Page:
The answer is no unless a more stringent criterion is applied. Let the null hypothesis in a noninferiority (NI) trial state that Ho:CT>6 against H1:CT=< 6. C and T denote the control and treatment population means and 6 is the NI margin.
NI says that if 0< CT< 6, C is not superior to T. If C is slightly better than T, T is NI to C. But if T is slightly better by the same amount T is superior. This interpretation is common and is noted in the FDA NI guidance document.
By allowing the margin to equal 6 for NI and 0 for superiority for T but not for C leads to an illogical conclusion. Suppose the 95% CI is (5.9, 0.5). If the trial is conducted by T's sponsor, T is superior to C (because the upper limit < 0), but if conducted by C's sponsor, C is NI to T (because the lower limit > 6). The two interpretations are illogical. Arguments claiming that T has other benefits (e.g. lower AE rates) require a separate evaluation, and not a compromise in evaluating efficacy.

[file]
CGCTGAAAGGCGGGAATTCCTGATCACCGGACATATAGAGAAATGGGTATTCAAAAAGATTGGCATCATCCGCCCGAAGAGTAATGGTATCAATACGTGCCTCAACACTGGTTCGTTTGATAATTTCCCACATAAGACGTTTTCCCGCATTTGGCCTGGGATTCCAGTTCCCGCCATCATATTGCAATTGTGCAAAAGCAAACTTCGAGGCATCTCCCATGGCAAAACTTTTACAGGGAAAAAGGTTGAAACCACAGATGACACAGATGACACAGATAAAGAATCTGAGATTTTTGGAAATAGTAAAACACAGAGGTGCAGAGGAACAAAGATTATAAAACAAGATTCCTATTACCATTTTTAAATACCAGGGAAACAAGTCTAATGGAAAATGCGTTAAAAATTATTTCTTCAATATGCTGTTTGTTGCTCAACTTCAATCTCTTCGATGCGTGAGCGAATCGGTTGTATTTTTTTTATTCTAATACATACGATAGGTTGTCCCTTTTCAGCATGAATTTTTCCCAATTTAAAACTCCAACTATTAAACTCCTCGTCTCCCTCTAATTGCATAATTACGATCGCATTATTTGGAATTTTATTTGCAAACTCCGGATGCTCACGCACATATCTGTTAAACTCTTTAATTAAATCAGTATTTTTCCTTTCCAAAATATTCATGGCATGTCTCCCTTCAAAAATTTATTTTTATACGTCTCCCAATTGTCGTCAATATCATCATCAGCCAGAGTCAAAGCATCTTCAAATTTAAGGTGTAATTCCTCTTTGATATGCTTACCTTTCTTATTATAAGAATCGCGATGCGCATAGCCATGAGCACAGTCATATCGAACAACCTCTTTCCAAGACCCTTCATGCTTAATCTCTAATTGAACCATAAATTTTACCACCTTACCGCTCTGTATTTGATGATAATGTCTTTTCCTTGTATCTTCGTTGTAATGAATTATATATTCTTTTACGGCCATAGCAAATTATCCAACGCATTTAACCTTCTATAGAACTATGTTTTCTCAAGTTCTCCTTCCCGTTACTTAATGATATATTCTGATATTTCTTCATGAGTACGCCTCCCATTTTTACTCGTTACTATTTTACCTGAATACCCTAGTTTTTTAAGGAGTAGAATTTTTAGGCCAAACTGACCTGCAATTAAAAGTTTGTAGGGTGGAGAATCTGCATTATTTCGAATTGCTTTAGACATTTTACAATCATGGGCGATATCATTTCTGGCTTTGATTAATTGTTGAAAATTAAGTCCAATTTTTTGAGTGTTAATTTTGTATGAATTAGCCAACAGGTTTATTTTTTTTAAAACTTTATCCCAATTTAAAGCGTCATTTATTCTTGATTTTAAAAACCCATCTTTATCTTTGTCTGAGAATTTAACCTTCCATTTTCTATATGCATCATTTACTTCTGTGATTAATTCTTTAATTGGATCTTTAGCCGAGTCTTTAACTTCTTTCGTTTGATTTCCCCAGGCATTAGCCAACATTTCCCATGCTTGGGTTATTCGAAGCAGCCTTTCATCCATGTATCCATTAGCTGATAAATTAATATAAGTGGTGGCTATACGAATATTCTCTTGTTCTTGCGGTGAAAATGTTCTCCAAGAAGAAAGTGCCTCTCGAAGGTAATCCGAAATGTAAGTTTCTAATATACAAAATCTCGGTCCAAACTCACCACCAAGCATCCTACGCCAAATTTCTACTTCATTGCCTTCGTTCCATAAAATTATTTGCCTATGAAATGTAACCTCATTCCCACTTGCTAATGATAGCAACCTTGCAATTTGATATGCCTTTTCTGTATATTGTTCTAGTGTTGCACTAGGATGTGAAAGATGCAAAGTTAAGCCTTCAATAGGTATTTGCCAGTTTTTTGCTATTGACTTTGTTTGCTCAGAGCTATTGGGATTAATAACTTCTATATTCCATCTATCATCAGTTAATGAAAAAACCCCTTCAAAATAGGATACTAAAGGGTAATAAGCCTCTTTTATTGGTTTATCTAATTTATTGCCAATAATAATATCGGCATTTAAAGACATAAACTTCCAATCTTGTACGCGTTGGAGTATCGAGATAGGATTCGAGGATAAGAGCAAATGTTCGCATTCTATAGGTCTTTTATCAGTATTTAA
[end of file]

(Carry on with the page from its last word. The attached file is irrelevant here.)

For T to claim superiority should require that the upper limit of the estimate of CT< 6. For C to claim superiority should require that the lower limit of the estimate of CT > 6.